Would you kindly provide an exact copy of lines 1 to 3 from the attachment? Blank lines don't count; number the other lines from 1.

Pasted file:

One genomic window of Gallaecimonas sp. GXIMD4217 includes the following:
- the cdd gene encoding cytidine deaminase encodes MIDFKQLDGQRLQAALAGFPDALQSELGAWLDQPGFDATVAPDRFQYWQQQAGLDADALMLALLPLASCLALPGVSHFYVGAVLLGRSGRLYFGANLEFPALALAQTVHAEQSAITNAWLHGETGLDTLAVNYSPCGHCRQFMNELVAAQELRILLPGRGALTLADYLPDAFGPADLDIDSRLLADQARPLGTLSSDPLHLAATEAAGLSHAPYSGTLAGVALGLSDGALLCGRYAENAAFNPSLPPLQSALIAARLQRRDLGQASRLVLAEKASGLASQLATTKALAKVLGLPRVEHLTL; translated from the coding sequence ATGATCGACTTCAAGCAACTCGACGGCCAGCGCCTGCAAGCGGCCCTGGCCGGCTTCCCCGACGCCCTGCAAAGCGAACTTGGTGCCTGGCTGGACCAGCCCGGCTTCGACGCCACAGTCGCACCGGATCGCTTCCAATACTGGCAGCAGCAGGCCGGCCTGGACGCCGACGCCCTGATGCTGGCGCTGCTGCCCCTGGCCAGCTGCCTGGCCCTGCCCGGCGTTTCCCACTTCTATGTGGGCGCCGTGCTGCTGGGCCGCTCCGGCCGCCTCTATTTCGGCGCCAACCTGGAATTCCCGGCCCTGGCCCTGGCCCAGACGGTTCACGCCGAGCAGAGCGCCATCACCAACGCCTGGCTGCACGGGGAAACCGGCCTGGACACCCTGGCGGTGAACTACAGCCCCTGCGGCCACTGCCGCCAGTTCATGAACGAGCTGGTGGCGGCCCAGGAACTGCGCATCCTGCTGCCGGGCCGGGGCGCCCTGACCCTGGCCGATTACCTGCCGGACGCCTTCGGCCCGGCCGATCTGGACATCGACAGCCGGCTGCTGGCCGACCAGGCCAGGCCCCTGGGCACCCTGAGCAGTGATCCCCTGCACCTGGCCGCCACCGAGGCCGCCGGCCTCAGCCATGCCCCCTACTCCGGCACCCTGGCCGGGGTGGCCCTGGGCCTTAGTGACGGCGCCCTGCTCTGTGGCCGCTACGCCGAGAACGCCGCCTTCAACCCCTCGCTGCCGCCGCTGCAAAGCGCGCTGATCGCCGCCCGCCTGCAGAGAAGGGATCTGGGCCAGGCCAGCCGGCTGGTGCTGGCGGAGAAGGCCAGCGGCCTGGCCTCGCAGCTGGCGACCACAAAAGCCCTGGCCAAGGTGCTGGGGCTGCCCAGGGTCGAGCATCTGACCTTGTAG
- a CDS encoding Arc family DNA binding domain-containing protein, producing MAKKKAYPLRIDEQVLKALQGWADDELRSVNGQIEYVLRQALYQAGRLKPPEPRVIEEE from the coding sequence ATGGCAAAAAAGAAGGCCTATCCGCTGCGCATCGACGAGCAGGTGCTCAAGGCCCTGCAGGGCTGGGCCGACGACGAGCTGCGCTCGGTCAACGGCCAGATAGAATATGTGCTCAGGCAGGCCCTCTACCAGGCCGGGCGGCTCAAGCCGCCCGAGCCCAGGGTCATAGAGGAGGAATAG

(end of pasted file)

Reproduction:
One genomic window of Gallaecimonas sp. GXIMD4217 includes the following:
- the cdd gene encoding cytidine deaminase encodes MIDFKQLDGQRLQAALAGFPDALQSELGAWLDQPGFDATVAPDRFQYWQQQAGLDADALMLALLPLASCLALPGVSHFYVGAVLLGRSGRLYFGANLEFPALALAQTVHAEQSAITNAWLHGETGLDTLAVNYSPCGHCRQFMNELVAAQELRILLPGRGALTLADYLPDAFGPADLDIDSRLLADQARPLGTLSSDPLHLAATEAAGLSHAPYSGTLAGVALGLSDGALLCGRYAENAAFNPSLPPLQSALIAARLQRRDLGQASRLVLAEKASGLASQLATTKALAKVLGLPRVEHLTL; translated from the coding sequence ATGATCGACTTCAAGCAACTCGACGGCCAGCGCCTGCAAGCGGCCCTGGCCGGCTTCCCCGACGCCCTGCAAAGCGAACTTGGTGCCTGGCTGGACCAGCCCGGCTTCGACGCCACAGTCGCACCGGATCGCTTCCAATACTGGCAGCAGCAGGCCGGCCTGGACGCCGACGCCCTGATGCTGGCGCTGCTGCCCCTGGCCAGCTGCCTGGCCCTGCCCGGCGTTTCCCACTTCTATGTGGGCGCCGTGCTGCTGGGCCGCTCCGGCCGCCTCTATTTCGGCGCCAACCTGGAATTCCCGGCCCTGGCCCTGGCCCAGACGGTTCACGCCGAGCAGAGCGCCATCACCAACGCCTGGCTGCACGGGGAAACCGGCCTGGACACCCTGGCGGTGAACTACAGCCCCTGCGGCCACTGCCGCCAGTTCATGAACGAGCTGGTGGCGGCCCAGGAACTGCGCATCCTGCTGCCGGGCCGGGGCGCCCTGACCCTGGCCGATTACCTGCCGGACGCCTTCGGCCCGGCCGATCTGGACATCGACAGCCGGCTGCTGGCCGACCAGGCCAGGCCCCTGGGCACCCTGAGCAGTGATCCCCTGCACCTGGCCGCCACCGAGGCCGCCGGCCTCAGCCATGCCCCCTACTCCGGCACCCTGGCCGGGGTGGCCCTGGGCCTTAGTGACGGCGCCCTGCTCTGTGGCCGCTACGCCGAGAACGCCGCCTTCAACCCCTCGCTGCCGCCGCTGCAAAGCGCGCTGATCGCCGCCCGCCTGCAGAGAAGGGATCTGGGCCAGGCCAGCCGGCTGGTGCTGGCGGAGAAGGCCAGCGGCCTGGCCTCGCAGCTGGCGACCACAAAAGCCCTGGCCAAGGTGCTGGGGCTGCCCAGGGTCGAGCATCTGACCTTGTAG
- a CDS encoding Arc family DNA binding domain-containing protein, producing MAKKKAYPLRIDEQVLKALQGWADDELRSVNGQIEYVLRQALYQAGRLKPPEPRVIEEE from the coding sequence ATGGCAAAAAAGAAGGCCTATCCGCTGCGCATCGACGAGCAGGTGCTCAAGGCCCTGCAGGGCTGGGCCGACGACGAGCTGCGCTCGGTCAACGGCCAGATAGAATATGTGCTCAGGCAGGCCCTCTACCAGGCCGGGCGGCTCAAGCCGCCCGAGCCCAGGGTCATAGAGGAGGAATAG